XIT Ranch was different from the traditional Western ranch of the time. The land
was the same, the cattle and cowboys were alike and much of the ranch work was
similar to the regular old-time ranch work. However, a close study shows it was
in the organizational structure and financial planning where the largest differences
For example, where the traditional ranch had a boss or foreman
the XIT had a president, board of directors, financial officers, bookkeeper, general
manager, range bosses, wagon bosses, straw-bosses as well as cowboys, cooks and
wranglers. At its peak the XIT employed 150 men.
A traditional ranch owner
was usually a weathered, bowlegged cowboy-type who had grown up with cattle and
horses. Most of the XIT owners and officers lived in Chicago and knew little about
cattle except that steaks tasted mighty good on a platter.
XIT was established at a time when traditional ranches preferred the old open-range
concept with huge pastures and little fencing. In contrast, the XIT divided the
vast 3,050,000 acres into seven divisions under the supervision of range and wagon
bosses and used 6,000 miles of barbed
wire in fencing the outside boundaries and divisions. The drilling of windmills
where needed made the division of the dry ranges possible. |
of the time were poorly organized, usually depending on borrowed money for operation.
Many were rich in good times and broke during the bad. The XIT brought proven
business methods, planning know-how and exact bookkeeping, all of which were backed
up by millions of dollars available for operating expenses.
The poor overworked
average cowboy was expected to do all the work on most ranches. The XIT hired
fencing crews, experienced windmill repairmen, well-drilling companies, carpenters
for building and independent freighters to keep the ranch warehouses well-stocked
Where the typical rancher resisted the oncoming tide of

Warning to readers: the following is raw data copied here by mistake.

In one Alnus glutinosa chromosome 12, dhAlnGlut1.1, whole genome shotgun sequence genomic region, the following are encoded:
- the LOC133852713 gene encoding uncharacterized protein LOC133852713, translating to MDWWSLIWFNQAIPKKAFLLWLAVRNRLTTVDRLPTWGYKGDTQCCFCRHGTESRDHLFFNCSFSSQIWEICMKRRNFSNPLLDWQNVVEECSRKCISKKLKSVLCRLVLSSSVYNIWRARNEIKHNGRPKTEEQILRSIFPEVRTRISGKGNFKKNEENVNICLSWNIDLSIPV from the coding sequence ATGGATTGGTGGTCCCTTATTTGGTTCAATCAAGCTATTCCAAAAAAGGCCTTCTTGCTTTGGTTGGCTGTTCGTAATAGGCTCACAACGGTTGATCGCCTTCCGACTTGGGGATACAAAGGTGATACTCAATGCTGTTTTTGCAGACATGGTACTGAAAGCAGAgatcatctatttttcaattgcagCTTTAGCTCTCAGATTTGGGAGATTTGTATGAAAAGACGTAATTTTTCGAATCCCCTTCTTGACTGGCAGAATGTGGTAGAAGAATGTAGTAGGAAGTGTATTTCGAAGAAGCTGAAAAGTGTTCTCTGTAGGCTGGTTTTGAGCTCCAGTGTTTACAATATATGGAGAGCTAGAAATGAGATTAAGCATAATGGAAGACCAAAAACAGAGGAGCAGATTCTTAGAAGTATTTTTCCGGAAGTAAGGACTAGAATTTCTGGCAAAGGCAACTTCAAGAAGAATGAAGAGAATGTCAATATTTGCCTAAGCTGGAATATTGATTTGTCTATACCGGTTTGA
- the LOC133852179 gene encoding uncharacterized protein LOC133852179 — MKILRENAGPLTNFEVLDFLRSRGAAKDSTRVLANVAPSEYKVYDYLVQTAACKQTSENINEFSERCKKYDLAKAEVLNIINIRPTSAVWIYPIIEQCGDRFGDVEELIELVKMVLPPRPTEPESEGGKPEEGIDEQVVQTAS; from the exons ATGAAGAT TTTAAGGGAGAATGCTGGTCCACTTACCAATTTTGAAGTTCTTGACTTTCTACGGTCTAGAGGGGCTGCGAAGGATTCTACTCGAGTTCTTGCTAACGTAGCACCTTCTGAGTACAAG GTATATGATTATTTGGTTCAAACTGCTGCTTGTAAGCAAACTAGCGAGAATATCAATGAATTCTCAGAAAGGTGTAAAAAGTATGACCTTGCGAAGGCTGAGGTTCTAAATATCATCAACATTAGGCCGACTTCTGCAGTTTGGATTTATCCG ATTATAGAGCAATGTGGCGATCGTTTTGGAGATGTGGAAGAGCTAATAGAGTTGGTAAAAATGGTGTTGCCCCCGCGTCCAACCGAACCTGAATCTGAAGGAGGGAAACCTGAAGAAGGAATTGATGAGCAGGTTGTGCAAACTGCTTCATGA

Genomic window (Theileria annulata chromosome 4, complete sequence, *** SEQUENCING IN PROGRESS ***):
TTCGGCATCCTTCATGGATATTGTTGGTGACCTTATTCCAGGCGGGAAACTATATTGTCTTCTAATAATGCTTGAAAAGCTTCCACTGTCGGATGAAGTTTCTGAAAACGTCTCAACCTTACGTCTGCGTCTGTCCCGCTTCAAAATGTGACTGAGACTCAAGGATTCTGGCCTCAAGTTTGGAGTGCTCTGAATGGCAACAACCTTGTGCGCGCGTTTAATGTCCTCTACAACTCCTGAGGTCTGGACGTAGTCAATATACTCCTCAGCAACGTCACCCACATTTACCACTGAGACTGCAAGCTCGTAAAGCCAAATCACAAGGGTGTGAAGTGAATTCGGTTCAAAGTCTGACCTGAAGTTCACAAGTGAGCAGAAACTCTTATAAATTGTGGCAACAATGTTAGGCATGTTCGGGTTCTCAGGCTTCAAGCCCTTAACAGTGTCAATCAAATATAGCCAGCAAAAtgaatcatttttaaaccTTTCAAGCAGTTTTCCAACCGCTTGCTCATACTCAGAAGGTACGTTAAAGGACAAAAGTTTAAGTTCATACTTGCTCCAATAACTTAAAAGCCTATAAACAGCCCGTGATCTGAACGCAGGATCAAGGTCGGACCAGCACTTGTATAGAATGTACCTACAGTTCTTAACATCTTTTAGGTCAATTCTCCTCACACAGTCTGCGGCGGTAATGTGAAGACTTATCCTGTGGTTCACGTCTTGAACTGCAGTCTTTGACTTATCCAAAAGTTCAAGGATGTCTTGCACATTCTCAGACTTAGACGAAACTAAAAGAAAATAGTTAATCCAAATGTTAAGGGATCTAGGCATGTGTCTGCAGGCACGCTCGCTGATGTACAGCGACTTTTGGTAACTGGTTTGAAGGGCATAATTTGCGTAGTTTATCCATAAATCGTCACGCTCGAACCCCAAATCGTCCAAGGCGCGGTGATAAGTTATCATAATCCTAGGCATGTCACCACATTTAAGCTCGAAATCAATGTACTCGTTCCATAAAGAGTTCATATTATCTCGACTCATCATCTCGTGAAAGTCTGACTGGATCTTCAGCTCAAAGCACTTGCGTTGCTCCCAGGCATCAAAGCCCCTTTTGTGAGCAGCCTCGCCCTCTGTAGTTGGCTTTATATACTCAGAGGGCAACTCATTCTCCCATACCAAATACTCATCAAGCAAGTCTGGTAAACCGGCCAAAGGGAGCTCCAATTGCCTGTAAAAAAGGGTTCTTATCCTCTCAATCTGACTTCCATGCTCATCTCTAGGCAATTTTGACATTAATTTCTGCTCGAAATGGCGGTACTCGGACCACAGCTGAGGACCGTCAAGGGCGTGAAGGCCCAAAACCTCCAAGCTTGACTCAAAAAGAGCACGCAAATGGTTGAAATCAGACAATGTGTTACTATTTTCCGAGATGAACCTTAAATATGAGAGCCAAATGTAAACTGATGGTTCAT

settlers making every effort to keep them from settling permanently, the XIT laid
long-range plans to sell all land suitable for farming whenever the price per
acre reached the proper level for profit.
The XIT "Poor Farm" as the cowboys
called it, located some seven miles southwest of Channing,
was actually a ranch-operated experimental farm using good equipment, experienced
farmers and the latest in Department of Agriculture advice. Their records became
proof to the new settlers that the land was good farmland and was capable of raising
any number of dry-land grains along with the regular mix of livestock. These early
experiments set the stage for today's "bread-basket-of-the-world" farming expertise
famous throughout the Great Plains.
A little pencil work reveals the original
price of $1 per acre price, providing $3 million to build the Texas State Capitol,
eventually sold for $5 to $20 dollars or more per acre. These profits, plus the
profit from operating the successful enterprise for many years, provided the owners
with millions of dollars profit for their work and expertise.
the entire XIT experience might be considered the end of the old traditional Western
ranch and the beginning of the new-era ranching. Yes, there is no doubt the XIT
Ranch was different.
|Book Hotels Here